For example, a young vet student graduating in 2023 and entering a private equine practice can expect a salary of $61,922 while working in an urban Colorado area. This number drops to $57,839 for rural Iowa veterinarians.
The lowest veterinarian salary is reserved for beginners who often work at a shelter’s animal hospital. If you develop a specialization, have your own practice or work primarily as a veterinary surgeon, your salary could increase substantially.
Use the map below to see the average veterinarian’s salary per state.
How do salaries differ depending on experience level?
Unfortunately, most vets don’t see a six-figure salary directly out of school. Higher salaries come with more experience, specialized areas of treatment, and becoming board certified.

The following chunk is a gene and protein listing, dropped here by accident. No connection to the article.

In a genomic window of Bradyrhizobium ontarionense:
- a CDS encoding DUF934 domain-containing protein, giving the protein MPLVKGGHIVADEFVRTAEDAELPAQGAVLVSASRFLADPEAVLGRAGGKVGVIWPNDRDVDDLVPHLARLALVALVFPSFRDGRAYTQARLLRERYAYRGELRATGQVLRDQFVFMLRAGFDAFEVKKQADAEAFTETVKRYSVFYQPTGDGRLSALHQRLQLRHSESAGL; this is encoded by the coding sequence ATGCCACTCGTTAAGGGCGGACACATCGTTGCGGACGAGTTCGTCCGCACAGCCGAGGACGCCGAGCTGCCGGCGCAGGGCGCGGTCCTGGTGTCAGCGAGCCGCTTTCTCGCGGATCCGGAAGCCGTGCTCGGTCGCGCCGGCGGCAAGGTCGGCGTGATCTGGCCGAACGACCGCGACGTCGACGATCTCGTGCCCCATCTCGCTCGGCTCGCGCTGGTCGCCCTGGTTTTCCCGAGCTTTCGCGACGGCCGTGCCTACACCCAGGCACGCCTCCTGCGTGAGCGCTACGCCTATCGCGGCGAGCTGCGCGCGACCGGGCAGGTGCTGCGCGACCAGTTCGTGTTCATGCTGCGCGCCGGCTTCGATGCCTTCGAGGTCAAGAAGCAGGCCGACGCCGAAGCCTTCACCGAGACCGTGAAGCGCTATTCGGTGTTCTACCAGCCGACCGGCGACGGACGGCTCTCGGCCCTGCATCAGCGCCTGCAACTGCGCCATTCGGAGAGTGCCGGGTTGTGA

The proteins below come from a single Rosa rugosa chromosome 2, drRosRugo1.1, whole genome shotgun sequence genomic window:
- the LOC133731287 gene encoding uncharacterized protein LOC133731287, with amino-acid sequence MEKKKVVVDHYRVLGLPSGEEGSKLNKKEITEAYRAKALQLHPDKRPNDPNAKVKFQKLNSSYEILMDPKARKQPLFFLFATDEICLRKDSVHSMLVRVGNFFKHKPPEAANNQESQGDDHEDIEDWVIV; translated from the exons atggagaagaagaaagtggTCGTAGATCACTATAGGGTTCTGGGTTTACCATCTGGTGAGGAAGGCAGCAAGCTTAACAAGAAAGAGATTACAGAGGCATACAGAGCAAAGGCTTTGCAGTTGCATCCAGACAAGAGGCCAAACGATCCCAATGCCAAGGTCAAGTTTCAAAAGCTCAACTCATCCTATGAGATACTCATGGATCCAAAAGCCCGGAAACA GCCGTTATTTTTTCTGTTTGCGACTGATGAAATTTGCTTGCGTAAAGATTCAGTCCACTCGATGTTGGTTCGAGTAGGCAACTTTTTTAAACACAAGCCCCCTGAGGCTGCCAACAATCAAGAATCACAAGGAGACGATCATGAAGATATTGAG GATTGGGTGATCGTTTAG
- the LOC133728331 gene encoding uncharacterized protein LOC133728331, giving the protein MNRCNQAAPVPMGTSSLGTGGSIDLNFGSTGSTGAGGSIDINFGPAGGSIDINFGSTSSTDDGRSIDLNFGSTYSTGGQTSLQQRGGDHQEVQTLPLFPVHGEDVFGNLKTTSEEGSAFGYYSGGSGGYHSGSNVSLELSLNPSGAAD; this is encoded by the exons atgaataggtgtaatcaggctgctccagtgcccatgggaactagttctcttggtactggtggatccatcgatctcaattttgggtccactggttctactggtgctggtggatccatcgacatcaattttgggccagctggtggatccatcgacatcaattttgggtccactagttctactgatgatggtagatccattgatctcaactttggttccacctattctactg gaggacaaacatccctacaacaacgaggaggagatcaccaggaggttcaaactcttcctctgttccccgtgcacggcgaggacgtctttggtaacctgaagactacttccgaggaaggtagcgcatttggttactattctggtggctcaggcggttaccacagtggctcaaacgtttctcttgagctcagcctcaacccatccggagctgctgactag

- Interns. Most veterinarian students complete an internship before continuing on to their residency or area of specialized education. However, these internships typically only pay around $32,000 a year.
- Entry- or junior-level. As you can see from the calculator tool examples, starting vets should expect a salary of around $50,000 to $70,000 depending on the location and expertise of the position.
- Mid-level. After a few years of experience, vets can expect a salary between $80,000 and $95,000. This is also the time that vets may choose to become board certified and earn a higher salary, as board certification requires two or three years of experience.
- Experienced or senior-level. At this level, veterinarians earn an average of $95,000 and above, depending on whether they are board certified. Those who are certified can expect a salary around $150,000 per year.